songs without radios defends a critic without a press card
Back in the day we would do this like every single post. I miss it. Here’s the incomparable Songs About Radios defending Morrissey quite ably:
Seems a little mean to me to pick on an amateur blogger for using passive voice and calling Rome a miniseries . . . .
Morrissey’s an amateur movie critic, not an amateur blogger. He’s quite established as somebody who thinks a) the media has a liberal bias and b) our current President will ruin this country. Also, I don’t have a problem holding people to a standard they establish. If he doesn’t want me jumping down his throat about Rome, he shouldn’t be name-dropping it. If he’s going to simulate mainstream journalism (e.g. by including a paragraph at the end evaluating family-friendliness) then I’m going to mock him for passive voice.
If this had just been a review that said “I like swords, Tim Riggins is a stud, the Princess was sexy, and the special effects looked crazy real,” I wouldn’t have spent two seconds on it. I wouldn’t even have minded it.
Anyway, what’s wrong with a “wasteland of conflicting, inarticulate, thoughtless opinions?”
My sensitive ears cannot bear even imagining such a phony cacophony. The Internet would become a din of iniquity.
It seems like you have two competing concerns: the dearth of thoughtful criticism and the excess of thoughtless criticism. I understand the former, but I don’t see what’s wrong with the latter unless there’s a causal relationship between the two. It’s not like Ed Morrissey is causing there to be any less good criticism.
This has to do with the origin of the post, which was people on Twitter promoting his review as a good alternative to the stick-in-the-mud critics dragging down the score on Metacritic and Rotten Tomatoes. They accepted his premise, which was that he was writing a serious, professional review. That’s why I felt impelled to demonstrate that he wasn’t doing anything of the kind, since he doesn’t have the chops and didn’t spend the time.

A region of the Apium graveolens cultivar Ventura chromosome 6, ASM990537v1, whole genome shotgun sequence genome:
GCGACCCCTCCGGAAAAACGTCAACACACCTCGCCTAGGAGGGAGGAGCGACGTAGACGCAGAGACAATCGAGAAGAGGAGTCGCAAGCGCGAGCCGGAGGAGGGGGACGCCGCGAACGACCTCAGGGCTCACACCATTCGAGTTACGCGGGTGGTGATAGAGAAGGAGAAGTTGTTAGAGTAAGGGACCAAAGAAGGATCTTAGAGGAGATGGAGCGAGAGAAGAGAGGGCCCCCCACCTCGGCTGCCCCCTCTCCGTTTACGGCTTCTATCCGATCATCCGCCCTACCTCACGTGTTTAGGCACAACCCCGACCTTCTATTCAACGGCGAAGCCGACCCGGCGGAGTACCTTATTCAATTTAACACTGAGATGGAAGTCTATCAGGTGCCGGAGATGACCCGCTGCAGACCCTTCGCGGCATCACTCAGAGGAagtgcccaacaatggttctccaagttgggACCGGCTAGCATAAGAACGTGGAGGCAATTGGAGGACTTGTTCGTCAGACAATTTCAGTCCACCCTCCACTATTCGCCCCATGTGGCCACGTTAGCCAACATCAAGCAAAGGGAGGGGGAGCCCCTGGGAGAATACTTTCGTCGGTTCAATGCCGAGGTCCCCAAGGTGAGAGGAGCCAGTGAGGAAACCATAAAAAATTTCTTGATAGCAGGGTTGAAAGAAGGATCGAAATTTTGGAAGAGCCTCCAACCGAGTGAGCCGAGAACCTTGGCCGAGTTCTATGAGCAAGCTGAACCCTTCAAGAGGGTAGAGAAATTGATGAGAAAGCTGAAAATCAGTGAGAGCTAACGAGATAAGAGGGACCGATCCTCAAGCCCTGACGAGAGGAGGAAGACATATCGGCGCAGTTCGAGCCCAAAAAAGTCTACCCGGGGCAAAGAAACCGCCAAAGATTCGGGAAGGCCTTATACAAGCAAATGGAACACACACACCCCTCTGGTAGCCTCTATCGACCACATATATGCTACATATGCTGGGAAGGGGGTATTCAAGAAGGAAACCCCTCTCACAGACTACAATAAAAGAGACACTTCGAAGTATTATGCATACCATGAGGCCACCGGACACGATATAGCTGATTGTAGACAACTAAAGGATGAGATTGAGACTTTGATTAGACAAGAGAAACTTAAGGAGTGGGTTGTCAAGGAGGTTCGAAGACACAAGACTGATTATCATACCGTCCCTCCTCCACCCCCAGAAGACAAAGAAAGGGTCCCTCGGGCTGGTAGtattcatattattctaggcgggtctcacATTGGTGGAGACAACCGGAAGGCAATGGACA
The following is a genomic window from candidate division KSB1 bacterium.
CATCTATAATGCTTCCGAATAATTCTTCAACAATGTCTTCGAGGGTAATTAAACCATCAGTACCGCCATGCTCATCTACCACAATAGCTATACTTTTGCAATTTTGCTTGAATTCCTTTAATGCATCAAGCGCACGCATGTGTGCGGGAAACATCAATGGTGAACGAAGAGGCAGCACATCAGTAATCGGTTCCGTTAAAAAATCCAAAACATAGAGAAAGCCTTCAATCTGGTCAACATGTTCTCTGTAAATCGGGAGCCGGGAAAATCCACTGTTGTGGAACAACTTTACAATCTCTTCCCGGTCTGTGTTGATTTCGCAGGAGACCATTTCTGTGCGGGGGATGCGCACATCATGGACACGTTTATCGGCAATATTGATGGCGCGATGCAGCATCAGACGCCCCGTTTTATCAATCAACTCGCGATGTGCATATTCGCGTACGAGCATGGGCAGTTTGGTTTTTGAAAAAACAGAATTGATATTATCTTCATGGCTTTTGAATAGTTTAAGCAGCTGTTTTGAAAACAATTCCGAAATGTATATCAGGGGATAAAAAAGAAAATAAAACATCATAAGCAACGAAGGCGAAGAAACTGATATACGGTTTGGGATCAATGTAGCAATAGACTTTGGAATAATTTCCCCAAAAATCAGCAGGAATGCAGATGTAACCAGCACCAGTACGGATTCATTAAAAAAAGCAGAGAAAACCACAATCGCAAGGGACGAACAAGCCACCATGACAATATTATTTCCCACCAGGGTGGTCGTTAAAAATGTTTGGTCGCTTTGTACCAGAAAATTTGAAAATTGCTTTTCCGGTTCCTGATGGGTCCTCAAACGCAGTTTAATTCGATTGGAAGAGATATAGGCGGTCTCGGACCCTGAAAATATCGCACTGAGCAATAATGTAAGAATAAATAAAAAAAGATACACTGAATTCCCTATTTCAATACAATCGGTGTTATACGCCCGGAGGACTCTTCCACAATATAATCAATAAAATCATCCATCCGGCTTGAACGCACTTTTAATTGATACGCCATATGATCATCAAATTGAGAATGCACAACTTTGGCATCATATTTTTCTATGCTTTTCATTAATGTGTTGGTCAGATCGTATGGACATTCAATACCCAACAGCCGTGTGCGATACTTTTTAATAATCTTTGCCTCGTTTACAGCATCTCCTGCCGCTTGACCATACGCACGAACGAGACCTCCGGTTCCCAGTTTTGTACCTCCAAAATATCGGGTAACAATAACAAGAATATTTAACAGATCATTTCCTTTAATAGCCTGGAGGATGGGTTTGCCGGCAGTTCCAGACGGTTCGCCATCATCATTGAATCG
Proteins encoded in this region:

It would be extremely silly to pick some blog post out of the blue and call its use of semi-colons passionately into question. I’d distinguish between two kinds of bad criticism: bad criticism that is just very casual, like YouTube/iTunes comments, and bad criticism that is trying to look like good criticism. Morrissey was successful enough at faking the authoritative rhetoric of people like Ebert to actually displace Ebert (at least in one fairly public Twitter battle). That’s why I did a takedown. (That is not, however, an endorsement of Ebert’s very questionable review.)
If you make quality criticism a condition of entry into the blogosphere, there are two possibilities: bad writers will level up and become better writers, or they’ll level down and simply stop writing. The latter seems more likely, and I don’t really see why that’s better than the status quo. Maybe bad amateur blogging generates some form of value for the author different than the value that the critics you revere generates for you. Why should Mr. Morrissey give up that value just because his blog doesn’t do anything for you? Is there room for multiple, overlapping genres of writing on artistic media, or should we steer clear of text messages of the form “just saw x. pretty good” for fearing of contributing to the cultural wasteland?